• Good electrical properties
  • Good chemical inertness

Cable Components

Internal components of a cable include conductors such as tubing, strength members, and shielding. Each have a set of qualifying questions to identify the proper material for your medical device end application.

1 | What is the primary purpose of the cable component? What function will it provide?

For example, if a tube is needed, it will be important to know if the tube needs to supply, vacuum, or vent. If shielding is required, is it to reduce interference or provide structural integrity and protect the cable from wear and tear?

2 | What are the desired cable features?

If flexibility is determined to be a desired feature, then different durometers or ‘hardness’ will be specified accordingly when it comes to tubing. Or when considering a braid shield, a box weave braid will offer a higher flex life, but a spiral shield will be more flexible.

3 | What environment will the cable experience during the application lifecycle?

The environment has a significant influence on materials chosen to ensure the cable will hold up to the demands or stressors.

Flex Requirements

With healthcare applications, cable design engineers commonly receive requests for characteristics of flexibility or suppleness. Within the world of “flex,” flexibility and flex life may sound equivalent, but there are key differences. Some high-flex cables have short flex lives and some wires and cables with high-flex life are not flexible. Let's take a look.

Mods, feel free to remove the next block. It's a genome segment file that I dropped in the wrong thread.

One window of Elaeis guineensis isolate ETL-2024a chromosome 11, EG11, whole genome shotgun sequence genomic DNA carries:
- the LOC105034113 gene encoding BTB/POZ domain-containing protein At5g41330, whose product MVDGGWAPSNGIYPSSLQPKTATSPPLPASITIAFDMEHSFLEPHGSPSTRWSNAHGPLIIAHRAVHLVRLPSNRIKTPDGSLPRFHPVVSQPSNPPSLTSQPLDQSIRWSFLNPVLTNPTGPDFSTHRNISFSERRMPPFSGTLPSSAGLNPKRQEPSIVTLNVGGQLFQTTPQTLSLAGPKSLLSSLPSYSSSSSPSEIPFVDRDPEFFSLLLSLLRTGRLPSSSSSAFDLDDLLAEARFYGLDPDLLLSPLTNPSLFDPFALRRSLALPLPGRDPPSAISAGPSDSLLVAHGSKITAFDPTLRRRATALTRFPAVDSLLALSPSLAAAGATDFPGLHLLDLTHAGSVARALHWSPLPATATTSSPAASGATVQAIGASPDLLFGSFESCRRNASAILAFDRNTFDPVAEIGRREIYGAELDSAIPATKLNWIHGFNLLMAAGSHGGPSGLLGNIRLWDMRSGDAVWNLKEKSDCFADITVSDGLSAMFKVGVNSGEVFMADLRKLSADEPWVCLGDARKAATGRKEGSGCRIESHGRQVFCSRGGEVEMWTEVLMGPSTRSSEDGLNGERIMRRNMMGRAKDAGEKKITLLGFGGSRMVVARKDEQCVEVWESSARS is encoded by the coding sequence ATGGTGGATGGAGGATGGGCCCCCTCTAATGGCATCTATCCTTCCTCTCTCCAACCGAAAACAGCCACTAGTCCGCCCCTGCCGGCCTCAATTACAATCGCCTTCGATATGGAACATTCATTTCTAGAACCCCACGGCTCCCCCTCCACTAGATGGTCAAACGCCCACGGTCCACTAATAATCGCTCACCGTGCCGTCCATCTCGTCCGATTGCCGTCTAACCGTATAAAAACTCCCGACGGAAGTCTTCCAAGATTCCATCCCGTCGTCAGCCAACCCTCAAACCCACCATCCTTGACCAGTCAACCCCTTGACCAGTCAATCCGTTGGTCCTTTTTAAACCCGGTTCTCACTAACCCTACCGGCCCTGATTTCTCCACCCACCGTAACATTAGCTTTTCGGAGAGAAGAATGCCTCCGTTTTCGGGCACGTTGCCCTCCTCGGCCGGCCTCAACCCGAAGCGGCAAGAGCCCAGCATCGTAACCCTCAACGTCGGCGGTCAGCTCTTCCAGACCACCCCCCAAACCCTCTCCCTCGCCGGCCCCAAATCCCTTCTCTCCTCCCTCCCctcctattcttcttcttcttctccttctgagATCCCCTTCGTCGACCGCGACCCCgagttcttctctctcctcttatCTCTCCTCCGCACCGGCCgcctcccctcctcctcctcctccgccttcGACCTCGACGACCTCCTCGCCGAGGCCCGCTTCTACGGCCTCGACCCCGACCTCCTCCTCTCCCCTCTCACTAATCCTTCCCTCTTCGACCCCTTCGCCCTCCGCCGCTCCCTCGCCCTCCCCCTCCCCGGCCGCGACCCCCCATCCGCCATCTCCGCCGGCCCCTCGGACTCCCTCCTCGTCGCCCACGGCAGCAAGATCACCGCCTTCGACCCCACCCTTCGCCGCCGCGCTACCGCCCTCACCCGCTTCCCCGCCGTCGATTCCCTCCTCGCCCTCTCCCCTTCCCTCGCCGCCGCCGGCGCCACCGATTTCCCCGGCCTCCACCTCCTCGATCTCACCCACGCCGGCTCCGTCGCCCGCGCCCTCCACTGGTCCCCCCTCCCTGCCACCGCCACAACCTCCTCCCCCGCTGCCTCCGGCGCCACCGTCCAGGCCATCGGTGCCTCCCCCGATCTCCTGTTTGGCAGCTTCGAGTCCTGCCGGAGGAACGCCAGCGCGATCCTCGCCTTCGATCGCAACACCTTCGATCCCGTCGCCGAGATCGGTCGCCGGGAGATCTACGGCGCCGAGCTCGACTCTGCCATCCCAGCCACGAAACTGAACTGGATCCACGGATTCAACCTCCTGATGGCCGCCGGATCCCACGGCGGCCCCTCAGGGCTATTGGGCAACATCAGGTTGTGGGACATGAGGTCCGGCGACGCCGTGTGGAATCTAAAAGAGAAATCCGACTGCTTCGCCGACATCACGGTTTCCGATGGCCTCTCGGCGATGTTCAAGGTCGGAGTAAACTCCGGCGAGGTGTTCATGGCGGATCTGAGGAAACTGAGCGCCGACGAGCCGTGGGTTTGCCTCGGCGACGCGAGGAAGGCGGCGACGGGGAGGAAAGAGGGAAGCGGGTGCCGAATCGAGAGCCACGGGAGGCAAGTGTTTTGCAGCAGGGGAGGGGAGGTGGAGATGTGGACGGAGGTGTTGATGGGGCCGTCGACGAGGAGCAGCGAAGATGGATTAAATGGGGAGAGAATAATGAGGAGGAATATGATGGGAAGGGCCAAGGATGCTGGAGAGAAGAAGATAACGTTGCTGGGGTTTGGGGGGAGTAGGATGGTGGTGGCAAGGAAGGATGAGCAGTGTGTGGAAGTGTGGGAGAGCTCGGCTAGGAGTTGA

Simply put, flexibility is a measure of how much movement a cable can tolerate at a given time. Flexibility types include: torsional, rolling, bending, and variable. Flexibility is tested when a cable is bent, twisted, or pulled into positions other than its original state. A flexible cable can bend significantly and stay bent for a large amount of time without being damaged.

Supple is another way to refer to flexibility. A flexible (or supple) cable is soft and easy to manipulate or bend back and forth. A flexible cable allows a surgeon to working effortlessly using an electrosurgical tool without hand fatigue since it prevents cable kinking, back twisting, and pulling on the surgeon’s hand.

Flex Life

Flex life deals less with how the cable moves, and more with how often it moves without damage. Many cables can bend for limited use (e.g., installation). A high-flex life cable can bend repeatedly and regularly without disrupting the cable’s intended use, such as power supply or data transfer.

If your cable will experience repeated movement for surgical applications, a cable with high-flex life may be needed.

Flexible and/or Flex Life?

Ultimately, the distinction comes down to use and application. If your cable needs to move well, it must be flexible. If your cable needs to move often, it must have a high-flex life. In many applications, such as electrophysiology or laparoscopic surgery, both flexibility and high-flex life are required.

From a cable design perspective, start your connectivity considerations early in your medical device design to save time and possible frustration at the end of your project.

Need help? Northwire cable designer engineers will partner with you to design and manufacture a quality cable connectivity solution for your end application.  

Let us help you with your Medical Device Cable Design. Contact Us Today!